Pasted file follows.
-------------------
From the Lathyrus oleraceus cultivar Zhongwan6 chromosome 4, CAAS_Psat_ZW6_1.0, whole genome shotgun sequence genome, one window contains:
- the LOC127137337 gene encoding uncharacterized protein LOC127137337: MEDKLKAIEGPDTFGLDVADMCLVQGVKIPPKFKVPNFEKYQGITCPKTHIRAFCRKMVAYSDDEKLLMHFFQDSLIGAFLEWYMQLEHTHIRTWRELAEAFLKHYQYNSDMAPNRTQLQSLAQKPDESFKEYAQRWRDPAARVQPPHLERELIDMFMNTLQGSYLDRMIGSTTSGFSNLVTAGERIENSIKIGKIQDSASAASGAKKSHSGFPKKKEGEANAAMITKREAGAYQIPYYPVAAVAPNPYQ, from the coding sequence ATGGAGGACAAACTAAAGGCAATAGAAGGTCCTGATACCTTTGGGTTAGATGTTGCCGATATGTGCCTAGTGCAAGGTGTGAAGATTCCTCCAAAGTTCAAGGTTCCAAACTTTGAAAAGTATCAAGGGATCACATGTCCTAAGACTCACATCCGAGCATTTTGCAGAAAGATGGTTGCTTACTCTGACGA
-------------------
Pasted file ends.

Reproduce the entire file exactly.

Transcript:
From the Lathyrus oleraceus cultivar Zhongwan6 chromosome 4, CAAS_Psat_ZW6_1.0, whole genome shotgun sequence genome, one window contains:
- the LOC127137337 gene encoding uncharacterized protein LOC127137337: MEDKLKAIEGPDTFGLDVADMCLVQGVKIPPKFKVPNFEKYQGITCPKTHIRAFCRKMVAYSDDEKLLMHFFQDSLIGAFLEWYMQLEHTHIRTWRELAEAFLKHYQYNSDMAPNRTQLQSLAQKPDESFKEYAQRWRDPAARVQPPHLERELIDMFMNTLQGSYLDRMIGSTTSGFSNLVTAGERIENSIKIGKIQDSASAASGAKKSHSGFPKKKEGEANAAMITKREAGAYQIPYYPVAAVAPNPYQ, from the coding sequence ATGGAGGACAAACTAAAGGCAATAGAAGGTCCTGATACCTTTGGGTTAGATGTTGCCGATATGTGCCTAGTGCAAGGTGTGAAGATTCCTCCAAAGTTCAAGGTTCCAAACTTTGAAAAGTATCAAGGGATCACATGTCCTAAGACTCACATCCGAGCATTTTGCAGAAAGATGGTTGCTTACTCTGACGA